Bestsellers, blockbusters and just plain good reads!

Some days you get lucky.  It just so happens that 2 articles appeared in my inbox that provide a peek into what differentiates a strong selling book from a phenomenon.  Summer is the perfect time to make this assessment.  Since June some of the biggest names in books have released their latest. There are those who won’t head out on vacation without the latest John Grisham or Daniel Silva in hand.

Publishers Weekly is the arbiter for what is selling and how many are sold. Each week the list has the ranking, number of weeks on the list, copies sold that week and calendar sales year-to-date. Grisham’s Camino Island has been on the list for 7 weeks, always at #1 or #2. Over 400,000 copies have been sold already and almost 25,000 last week alone. Now that’s a blockbuster!

Farther down on the list at #8 is A Gentleman in Moscow by Amor Towles. It was published 10 months ago, in September 2016. Towles has a strong following and the book debuted on the list, but not even in the top ten. Since January, over 160,000 copies have been sold but it only takes a bit over 6 thousand to be in the eighth position for the week. Publication of the paperback has been delayed since hardcover sales remain so strong.

So why did I choose A Gentleman in Moscow by Amor Towles for the comparison?  It has been on my radar for a year and I will be reading it for a fall book group.  As it happens, there is a wonderful email Shelf Awareness (www.shelf-awareness.com) that provides news and reviews for both the professional and reader communities. This past Tuesday (July 25) in the trade version there was an article about the continued strength in sales for the book, due primarily to the efforts of independent booksellers. It was #3 on the Indie Bestseller list for the week ending July 16. Total sales since publication are over a half a million, and still going strong. In addition to strong exposure through independent stores, Towles has already done more than 70 events and has more scheduled through winter. This contrasts with Grisham who is on tour for the first time in 25 years!

There are numerous ways for publishers and publicists to “goose” sales. Strong reviews in well respected and/or popular newspapers and magazines still hold great sway. Websites including www.goodreads.com (owned by Amazon), www.bookriot.com, www.bookreporter.com, www.readinggroupguides.com and many others recommend titles to their readership on a constant basis. Those who prefer to read e-books can subscribe to daily emails that offer daily deals on selected new titles and other titles the publishers are interested in pushing. Scott Turow’s latest, Testimony, was released shortly before Grisham’s and received a big push with brief e-book special pricing on release. If you are interested in subscribing to some of these e-book email notifications, let me know.  I’ll try to put a list on the site soon.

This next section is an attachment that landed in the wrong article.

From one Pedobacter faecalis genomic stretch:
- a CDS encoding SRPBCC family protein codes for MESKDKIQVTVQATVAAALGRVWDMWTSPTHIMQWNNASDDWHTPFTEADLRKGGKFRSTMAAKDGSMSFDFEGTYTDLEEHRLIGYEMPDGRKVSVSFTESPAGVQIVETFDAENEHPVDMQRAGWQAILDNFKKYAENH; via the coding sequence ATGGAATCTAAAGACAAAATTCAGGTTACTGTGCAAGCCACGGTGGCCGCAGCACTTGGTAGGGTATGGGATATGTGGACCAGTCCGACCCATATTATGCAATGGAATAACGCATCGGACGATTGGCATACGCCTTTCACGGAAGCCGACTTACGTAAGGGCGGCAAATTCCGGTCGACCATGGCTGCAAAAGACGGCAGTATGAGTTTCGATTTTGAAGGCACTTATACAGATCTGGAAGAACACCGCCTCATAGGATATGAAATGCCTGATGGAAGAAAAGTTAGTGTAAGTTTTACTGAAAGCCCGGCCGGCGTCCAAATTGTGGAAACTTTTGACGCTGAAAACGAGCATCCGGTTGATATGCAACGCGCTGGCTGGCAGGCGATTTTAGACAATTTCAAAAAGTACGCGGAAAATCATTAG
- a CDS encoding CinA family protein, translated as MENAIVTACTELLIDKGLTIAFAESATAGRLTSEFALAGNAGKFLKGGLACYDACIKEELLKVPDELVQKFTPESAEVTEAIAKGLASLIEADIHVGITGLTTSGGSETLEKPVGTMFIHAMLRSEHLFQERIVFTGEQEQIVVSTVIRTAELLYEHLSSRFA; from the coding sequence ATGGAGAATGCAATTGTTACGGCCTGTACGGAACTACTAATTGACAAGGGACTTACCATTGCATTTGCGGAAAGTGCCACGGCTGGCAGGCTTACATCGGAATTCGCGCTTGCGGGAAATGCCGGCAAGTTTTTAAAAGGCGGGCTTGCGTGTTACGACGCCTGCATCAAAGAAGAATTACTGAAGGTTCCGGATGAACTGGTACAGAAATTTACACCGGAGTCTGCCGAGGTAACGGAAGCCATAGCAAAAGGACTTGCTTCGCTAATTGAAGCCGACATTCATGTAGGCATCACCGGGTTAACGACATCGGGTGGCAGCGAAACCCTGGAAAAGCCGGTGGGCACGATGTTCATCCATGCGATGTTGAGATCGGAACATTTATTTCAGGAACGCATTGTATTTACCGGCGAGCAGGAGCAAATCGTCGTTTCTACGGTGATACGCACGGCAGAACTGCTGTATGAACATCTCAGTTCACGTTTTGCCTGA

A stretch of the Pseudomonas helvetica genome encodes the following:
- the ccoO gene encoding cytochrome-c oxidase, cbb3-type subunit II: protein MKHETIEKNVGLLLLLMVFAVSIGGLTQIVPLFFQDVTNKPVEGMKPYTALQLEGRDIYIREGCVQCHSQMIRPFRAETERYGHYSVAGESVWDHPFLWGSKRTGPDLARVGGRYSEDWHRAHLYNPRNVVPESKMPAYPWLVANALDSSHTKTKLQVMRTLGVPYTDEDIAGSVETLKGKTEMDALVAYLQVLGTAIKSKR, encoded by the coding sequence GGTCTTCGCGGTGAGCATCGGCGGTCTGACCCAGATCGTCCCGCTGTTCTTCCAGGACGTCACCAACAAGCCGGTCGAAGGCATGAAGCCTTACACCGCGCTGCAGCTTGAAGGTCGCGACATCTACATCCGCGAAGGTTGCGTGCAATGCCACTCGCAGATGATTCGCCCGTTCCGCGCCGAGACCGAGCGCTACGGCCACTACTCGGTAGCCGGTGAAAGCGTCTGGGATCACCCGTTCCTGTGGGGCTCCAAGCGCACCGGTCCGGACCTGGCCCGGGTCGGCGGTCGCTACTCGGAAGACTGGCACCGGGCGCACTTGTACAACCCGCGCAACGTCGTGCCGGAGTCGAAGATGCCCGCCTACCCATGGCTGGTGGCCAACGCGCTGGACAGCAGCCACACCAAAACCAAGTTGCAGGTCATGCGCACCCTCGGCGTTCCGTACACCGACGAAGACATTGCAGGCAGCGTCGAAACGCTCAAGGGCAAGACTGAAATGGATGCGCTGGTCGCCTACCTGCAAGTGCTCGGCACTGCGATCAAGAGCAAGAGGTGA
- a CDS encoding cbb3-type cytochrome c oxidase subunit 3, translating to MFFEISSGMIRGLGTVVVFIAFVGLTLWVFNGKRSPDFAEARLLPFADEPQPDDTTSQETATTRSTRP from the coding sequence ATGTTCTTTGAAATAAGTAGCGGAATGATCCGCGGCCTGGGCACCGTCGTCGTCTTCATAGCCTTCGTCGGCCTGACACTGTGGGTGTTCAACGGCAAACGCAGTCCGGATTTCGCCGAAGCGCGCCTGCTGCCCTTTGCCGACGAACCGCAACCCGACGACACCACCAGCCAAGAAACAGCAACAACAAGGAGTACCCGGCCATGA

Finally, to some of the fine reads that sell very well but appear briefly, if at all, on the top tier of the bestseller lists. Both of Helen Simonson’s novels, Major Pettigrew’s Last Stand and The Summer Before the War, did make it to the NY Times bestseller list. To mark the occasion, her publisher framed the cover illustration along with the listing.  It was within view on a wall when she spoke via Skype with a book group recently. There are many more listed on the Books page. For two new releases that fit the bill, check out Anthony Horowitz’s Magpie Murders or Hum If You Don’t Know the Words by Bianca Marais.

SaveSave

SaveSaveSaveSave

SaveSave

SaveSaveSaveSave

SaveSave

SaveSave

SaveSave

SaveSave

SaveSave

SaveSave

SaveSave

So, what do you think?